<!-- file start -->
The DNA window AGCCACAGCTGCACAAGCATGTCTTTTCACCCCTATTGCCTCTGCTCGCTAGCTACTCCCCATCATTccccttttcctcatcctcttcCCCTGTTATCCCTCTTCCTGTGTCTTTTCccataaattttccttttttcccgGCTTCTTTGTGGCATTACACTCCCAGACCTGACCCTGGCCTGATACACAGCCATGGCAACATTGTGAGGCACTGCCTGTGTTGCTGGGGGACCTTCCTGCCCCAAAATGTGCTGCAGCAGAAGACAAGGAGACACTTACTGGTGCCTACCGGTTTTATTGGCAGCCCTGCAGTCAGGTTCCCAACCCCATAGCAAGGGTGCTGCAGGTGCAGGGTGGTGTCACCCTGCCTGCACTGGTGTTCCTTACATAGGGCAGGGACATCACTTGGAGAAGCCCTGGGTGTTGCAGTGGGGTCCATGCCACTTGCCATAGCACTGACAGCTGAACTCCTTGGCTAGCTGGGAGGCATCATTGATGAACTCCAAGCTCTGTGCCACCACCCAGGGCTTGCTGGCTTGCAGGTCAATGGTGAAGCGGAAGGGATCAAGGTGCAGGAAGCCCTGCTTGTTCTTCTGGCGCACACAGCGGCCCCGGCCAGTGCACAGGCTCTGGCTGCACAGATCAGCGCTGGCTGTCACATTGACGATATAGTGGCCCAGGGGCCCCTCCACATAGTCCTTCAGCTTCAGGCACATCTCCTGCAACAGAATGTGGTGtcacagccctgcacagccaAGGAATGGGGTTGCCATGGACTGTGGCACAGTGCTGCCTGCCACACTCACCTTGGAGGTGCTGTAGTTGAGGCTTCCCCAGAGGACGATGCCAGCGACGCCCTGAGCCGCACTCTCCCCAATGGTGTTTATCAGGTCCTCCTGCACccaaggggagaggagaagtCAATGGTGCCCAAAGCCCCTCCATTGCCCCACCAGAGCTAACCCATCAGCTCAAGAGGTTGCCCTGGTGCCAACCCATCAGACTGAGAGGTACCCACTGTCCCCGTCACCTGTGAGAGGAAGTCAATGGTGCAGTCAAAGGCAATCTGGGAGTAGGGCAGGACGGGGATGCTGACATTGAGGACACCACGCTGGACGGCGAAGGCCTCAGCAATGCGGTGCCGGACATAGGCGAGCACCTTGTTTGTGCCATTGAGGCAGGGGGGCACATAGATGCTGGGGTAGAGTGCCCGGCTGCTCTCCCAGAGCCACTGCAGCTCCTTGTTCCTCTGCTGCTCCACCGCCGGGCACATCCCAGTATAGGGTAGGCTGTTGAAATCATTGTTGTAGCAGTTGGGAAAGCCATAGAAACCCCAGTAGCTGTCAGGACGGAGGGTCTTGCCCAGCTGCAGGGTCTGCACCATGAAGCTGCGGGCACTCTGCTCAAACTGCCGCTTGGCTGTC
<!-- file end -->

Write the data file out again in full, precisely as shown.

The DNA window AGCCACAGCTGCACAAGCATGTCTTTTCACCCCTATTGCCTCTGCTCGCTAGCTACTCCCCATCATTccccttttcctcatcctcttcCCCTGTTATCCCTCTTCCTGTGTCTTTTCccataaattttccttttttcccgGCTTCTTTGTGGCATTACACTCCCAGACCTGACCCTGGCCTGATACACAGCCATGGCAACATTGTGAGGCACTGCCTGTGTTGCTGGGGGACCTTCCTGCCCCAAAATGTGCTGCAGCAGAAGACAAGGAGACACTTACTGGTGCCTACCGGTTTTATTGGCAGCCCTGCAGTCAGGTTCCCAACCCCATAGCAAGGGTGCTGCAGGTGCAGGGTGGTGTCACCCTGCCTGCACTGGTGTTCCTTACATAGGGCAGGGACATCACTTGGAGAAGCCCTGGGTGTTGCAGTGGGGTCCATGCCACTTGCCATAGCACTGACAGCTGAACTCCTTGGCTAGCTGGGAGGCATCATTGATGAACTCCAAGCTCTGTGCCACCACCCAGGGCTTGCTGGCTTGCAGGTCAATGGTGAAGCGGAAGGGATCAAGGTGCAGGAAGCCCTGCTTGTTCTTCTGGCGCACACAGCGGCCCCGGCCAGTGCACAGGCTCTGGCTGCACAGATCAGCGCTGGCTGTCACATTGACGATATAGTGGCCCAGGGGCCCCTCCACATAGTCCTTCAGCTTCAGGCACATCTCCTGCAACAGAATGTGGTGtcacagccctgcacagccaAGGAATGGGGTTGCCATGGACTGTGGCACAGTGCTGCCTGCCACACTCACCTTGGAGGTGCTGTAGTTGAGGCTTCCCCAGAGGACGATGCCAGCGACGCCCTGAGCCGCACTCTCCCCAATGGTGTTTATCAGGTCCTCCTGCACccaaggggagaggagaagtCAATGGTGCCCAAAGCCCCTCCATTGCCCCACCAGAGCTAACCCATCAGCTCAAGAGGTTGCCCTGGTGCCAACCCATCAGACTGAGAGGTACCCACTGTCCCCGTCACCTGTGAGAGGAAGTCAATGGTGCAGTCAAAGGCAATCTGGGAGTAGGGCAGGACGGGGATGCTGACATTGAGGACACCACGCTGGACGGCGAAGGCCTCAGCAATGCGGTGCCGGACATAGGCGAGCACCTTGTTTGTGCCATTGAGGCAGGGGGGCACATAGATGCTGGGGTAGAGTGCCCGGCTGCTCTCCCAGAGCCACTGCAGCTCCTTGTTCCTCTGCTGCTCCACCGCCGGGCACATCCCAGTATAGGGTAGGCTGTTGAAATCATTGTTGTAGCAGTTGGGAAAGCCATAGAAACCCCAGTAGCTGTCAGGACGGAGGGTCTTGCCCAGCTGCAGGGTCTGCACCATGAAGCTGCGGGCACTCTGCTCAAACTGCCGCTTGGCTGTC